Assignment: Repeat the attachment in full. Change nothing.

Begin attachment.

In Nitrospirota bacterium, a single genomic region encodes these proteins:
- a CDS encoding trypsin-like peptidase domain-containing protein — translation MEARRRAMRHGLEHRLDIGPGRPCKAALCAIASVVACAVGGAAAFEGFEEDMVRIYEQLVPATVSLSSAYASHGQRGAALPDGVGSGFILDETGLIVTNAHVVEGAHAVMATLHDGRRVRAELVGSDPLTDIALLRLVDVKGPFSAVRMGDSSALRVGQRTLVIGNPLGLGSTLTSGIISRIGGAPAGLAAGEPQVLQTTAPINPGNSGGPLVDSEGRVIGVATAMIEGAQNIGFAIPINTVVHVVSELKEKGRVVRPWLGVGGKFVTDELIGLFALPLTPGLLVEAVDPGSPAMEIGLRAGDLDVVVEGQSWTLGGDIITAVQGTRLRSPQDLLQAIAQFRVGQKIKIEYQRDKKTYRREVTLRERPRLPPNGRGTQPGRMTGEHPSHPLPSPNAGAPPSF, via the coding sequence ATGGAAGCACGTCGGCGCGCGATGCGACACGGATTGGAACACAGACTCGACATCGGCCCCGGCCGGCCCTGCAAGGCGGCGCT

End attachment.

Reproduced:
In Nitrospirota bacterium, a single genomic region encodes these proteins:
- a CDS encoding trypsin-like peptidase domain-containing protein — translation MEARRRAMRHGLEHRLDIGPGRPCKAALCAIASVVACAVGGAAAFEGFEEDMVRIYEQLVPATVSLSSAYASHGQRGAALPDGVGSGFILDETGLIVTNAHVVEGAHAVMATLHDGRRVRAELVGSDPLTDIALLRLVDVKGPFSAVRMGDSSALRVGQRTLVIGNPLGLGSTLTSGIISRIGGAPAGLAAGEPQVLQTTAPINPGNSGGPLVDSEGRVIGVATAMIEGAQNIGFAIPINTVVHVVSELKEKGRVVRPWLGVGGKFVTDELIGLFALPLTPGLLVEAVDPGSPAMEIGLRAGDLDVVVEGQSWTLGGDIITAVQGTRLRSPQDLLQAIAQFRVGQKIKIEYQRDKKTYRREVTLRERPRLPPNGRGTQPGRMTGEHPSHPLPSPNAGAPPSF, via the coding sequence ATGGAAGCACGTCGGCGCGCGATGCGACACGGATTGGAACACAGACTCGACATCGGCCCCGGCCGGCCCTGCAAGGCGGCGCT